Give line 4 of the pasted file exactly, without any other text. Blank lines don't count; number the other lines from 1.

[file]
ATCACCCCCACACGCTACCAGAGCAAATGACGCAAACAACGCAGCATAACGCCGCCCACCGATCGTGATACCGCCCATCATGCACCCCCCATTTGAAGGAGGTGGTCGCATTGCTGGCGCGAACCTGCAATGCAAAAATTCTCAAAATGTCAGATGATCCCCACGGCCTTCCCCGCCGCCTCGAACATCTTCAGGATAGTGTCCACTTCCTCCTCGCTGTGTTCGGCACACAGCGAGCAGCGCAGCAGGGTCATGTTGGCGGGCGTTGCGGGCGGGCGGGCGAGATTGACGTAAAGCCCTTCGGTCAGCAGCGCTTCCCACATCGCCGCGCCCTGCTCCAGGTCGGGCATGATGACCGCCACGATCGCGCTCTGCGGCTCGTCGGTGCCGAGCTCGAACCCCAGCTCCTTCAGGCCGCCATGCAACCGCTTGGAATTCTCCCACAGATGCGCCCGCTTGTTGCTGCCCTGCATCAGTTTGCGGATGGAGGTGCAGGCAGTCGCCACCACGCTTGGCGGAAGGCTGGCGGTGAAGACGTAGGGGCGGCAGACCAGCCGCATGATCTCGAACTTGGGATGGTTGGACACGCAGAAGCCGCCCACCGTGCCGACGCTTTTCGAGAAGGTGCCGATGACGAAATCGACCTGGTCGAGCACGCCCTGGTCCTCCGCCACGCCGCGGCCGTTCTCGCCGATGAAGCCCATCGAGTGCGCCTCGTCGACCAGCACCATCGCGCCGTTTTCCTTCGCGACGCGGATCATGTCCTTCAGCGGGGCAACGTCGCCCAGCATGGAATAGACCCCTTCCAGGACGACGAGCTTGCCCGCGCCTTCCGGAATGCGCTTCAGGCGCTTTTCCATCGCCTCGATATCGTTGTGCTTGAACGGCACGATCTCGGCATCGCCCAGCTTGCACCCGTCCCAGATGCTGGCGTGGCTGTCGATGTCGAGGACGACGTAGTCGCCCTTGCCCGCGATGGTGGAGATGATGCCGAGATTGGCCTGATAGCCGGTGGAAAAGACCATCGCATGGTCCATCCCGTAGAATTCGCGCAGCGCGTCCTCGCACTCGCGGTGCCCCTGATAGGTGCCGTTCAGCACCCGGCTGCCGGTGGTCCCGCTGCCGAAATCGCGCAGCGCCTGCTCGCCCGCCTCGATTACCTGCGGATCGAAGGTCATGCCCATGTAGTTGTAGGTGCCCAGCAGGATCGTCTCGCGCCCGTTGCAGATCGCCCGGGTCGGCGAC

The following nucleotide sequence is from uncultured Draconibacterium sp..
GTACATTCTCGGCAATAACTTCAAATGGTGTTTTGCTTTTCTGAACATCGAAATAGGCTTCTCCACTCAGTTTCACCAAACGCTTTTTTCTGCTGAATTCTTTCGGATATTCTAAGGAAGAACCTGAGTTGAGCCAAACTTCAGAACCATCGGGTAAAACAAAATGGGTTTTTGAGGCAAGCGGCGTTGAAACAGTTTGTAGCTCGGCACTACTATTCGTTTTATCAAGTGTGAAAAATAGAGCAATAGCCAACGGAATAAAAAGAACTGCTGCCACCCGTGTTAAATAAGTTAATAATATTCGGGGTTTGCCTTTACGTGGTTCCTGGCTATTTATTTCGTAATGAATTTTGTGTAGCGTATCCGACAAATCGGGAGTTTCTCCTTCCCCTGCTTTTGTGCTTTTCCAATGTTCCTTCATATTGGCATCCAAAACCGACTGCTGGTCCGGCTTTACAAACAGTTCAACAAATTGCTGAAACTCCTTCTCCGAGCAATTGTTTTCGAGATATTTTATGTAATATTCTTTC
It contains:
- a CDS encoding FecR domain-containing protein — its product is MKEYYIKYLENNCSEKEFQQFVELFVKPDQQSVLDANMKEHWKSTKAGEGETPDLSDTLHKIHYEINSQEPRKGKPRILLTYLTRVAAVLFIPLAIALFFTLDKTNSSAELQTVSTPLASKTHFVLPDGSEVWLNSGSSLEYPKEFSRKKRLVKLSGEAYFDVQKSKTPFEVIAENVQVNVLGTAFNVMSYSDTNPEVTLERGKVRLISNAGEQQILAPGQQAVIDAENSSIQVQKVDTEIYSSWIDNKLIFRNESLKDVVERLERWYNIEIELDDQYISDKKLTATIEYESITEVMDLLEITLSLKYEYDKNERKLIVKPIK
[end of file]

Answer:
It contains: